AI technology tools, for example the language processing software ChatGPT, are destined to change how we learn, how we train, and how we work.
Take the construction industry which, like others, inevitably looks for ways to increase efficiency and cost-effectiveness. AI has the potential to transform these areas at a rapidly accelerating pace.
Increasing automation – the use of machines, tech. and computing for manual tasks – promises improved accuracy, faster project delivery, and increased safety onsite. For example, drone footage can report onsite hazards in real time, or remote-control vehicles can carry out work in difficult to access areas.
Similarly, new systems such as Mapscape, (an interactive urban forestry software) can produce tree surveys, create fast and accurate workflows, provide digital maps, aerial imagery, speech to text input, and GPS tree mapping providing the data across multiple devices and accessible across the UK. For an arboriculturist, this can save significant amounts of time, money, and resources by automating previously manual processes. This sort of technology, if applied to planning, costing, and quantifying fencing jobs will change the way we work.
AI systems may integrate different types of data so that teams’ work rates can be monitored, schedules tweaked and redirected due to traffic hold ups or weather conditions. Being able to say, with accuracy, ‘this is the job, this is the location, this is the process, and these are the costs,’ will have a massive effect on planning and productivity.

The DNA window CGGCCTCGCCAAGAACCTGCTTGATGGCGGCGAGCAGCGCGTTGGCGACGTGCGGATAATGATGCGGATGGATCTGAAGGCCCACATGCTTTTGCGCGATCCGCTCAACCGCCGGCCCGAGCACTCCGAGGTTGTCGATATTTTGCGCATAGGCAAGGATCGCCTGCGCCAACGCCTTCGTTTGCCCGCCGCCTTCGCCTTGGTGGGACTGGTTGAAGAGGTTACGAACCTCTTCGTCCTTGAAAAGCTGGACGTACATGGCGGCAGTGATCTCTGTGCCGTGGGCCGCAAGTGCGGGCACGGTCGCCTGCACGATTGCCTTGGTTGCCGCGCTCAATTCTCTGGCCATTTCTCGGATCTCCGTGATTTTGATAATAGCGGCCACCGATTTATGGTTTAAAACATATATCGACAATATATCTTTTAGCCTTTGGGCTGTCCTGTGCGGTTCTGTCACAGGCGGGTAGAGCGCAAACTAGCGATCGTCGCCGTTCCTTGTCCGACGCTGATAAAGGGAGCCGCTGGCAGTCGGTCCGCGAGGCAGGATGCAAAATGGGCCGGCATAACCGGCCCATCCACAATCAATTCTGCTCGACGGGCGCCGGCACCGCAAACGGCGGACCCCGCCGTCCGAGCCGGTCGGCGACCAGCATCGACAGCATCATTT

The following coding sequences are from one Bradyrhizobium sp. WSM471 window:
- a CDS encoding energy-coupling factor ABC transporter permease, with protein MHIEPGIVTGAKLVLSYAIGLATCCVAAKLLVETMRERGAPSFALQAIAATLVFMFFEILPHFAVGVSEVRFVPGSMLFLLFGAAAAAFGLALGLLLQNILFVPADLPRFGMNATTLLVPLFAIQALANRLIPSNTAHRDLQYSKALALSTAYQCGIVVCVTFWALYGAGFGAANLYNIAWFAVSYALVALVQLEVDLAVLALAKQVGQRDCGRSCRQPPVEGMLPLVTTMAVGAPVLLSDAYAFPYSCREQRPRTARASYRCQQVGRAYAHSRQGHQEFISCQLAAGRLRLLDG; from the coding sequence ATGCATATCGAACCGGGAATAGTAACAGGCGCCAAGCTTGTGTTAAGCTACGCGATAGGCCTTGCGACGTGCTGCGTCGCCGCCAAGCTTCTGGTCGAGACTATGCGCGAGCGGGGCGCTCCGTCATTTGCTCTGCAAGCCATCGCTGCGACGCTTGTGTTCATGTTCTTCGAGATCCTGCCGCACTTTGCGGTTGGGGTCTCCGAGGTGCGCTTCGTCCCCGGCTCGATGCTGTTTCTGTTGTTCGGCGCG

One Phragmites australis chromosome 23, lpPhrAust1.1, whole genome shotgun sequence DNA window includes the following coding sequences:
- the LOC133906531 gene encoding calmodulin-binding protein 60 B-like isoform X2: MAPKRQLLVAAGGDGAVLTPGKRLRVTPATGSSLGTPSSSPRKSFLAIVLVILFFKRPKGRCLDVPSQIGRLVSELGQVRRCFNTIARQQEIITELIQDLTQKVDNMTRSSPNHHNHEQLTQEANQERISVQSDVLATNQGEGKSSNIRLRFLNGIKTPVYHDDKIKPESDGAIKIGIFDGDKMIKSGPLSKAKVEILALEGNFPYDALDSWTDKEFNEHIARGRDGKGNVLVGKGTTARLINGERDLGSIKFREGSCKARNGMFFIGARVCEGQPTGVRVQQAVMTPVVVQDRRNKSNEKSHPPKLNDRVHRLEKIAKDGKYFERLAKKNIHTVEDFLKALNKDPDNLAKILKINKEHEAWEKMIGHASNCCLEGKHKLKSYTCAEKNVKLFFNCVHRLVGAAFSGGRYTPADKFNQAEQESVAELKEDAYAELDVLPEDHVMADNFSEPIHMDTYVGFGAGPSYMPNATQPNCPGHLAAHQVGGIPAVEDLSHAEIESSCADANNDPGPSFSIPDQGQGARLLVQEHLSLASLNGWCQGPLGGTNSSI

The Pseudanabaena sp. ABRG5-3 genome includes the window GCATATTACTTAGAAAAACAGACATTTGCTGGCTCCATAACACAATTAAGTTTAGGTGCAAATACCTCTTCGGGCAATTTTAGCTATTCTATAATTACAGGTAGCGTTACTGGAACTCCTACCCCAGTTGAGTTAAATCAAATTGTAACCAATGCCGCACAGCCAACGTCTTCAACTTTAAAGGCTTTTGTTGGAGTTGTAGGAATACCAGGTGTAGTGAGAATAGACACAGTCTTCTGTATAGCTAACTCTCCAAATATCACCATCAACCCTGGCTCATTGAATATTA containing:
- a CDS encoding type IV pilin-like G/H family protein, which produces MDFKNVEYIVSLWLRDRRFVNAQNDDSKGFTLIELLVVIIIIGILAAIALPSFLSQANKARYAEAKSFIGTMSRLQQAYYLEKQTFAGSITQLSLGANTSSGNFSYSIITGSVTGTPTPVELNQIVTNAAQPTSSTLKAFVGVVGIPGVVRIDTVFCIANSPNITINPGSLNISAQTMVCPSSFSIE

However, a consequence of increased automation could be that ultimately, it reduces the need for manual labour and the physical input of real people. Unlike humans, automation doesn’t need downtime, it yields precise, consistent results and it can repeat manual tasks accurately and uniformly.
Technological progress, with all its opportunities and drawbacks, is inevitable and industry will need to adapt to technological changes brought by AI and automation.
So where does that leave people?
We think that as firms face this shift in skills together, finding qualified practitioners will become increasingly problematic. The initial impact of AI won’t be on the manual skills crucial to a business like ours. It may affect planning and logistics moving forward, but it still takes around 12 months to train a fully competent qualified fencer to our standards and AI can’t do that.
And we believe that people like to deal with other people. Tech might take over in the end, but we think there’s a long way to go before we’d swap dealing with real people for anything else, and we think our clients feel the same.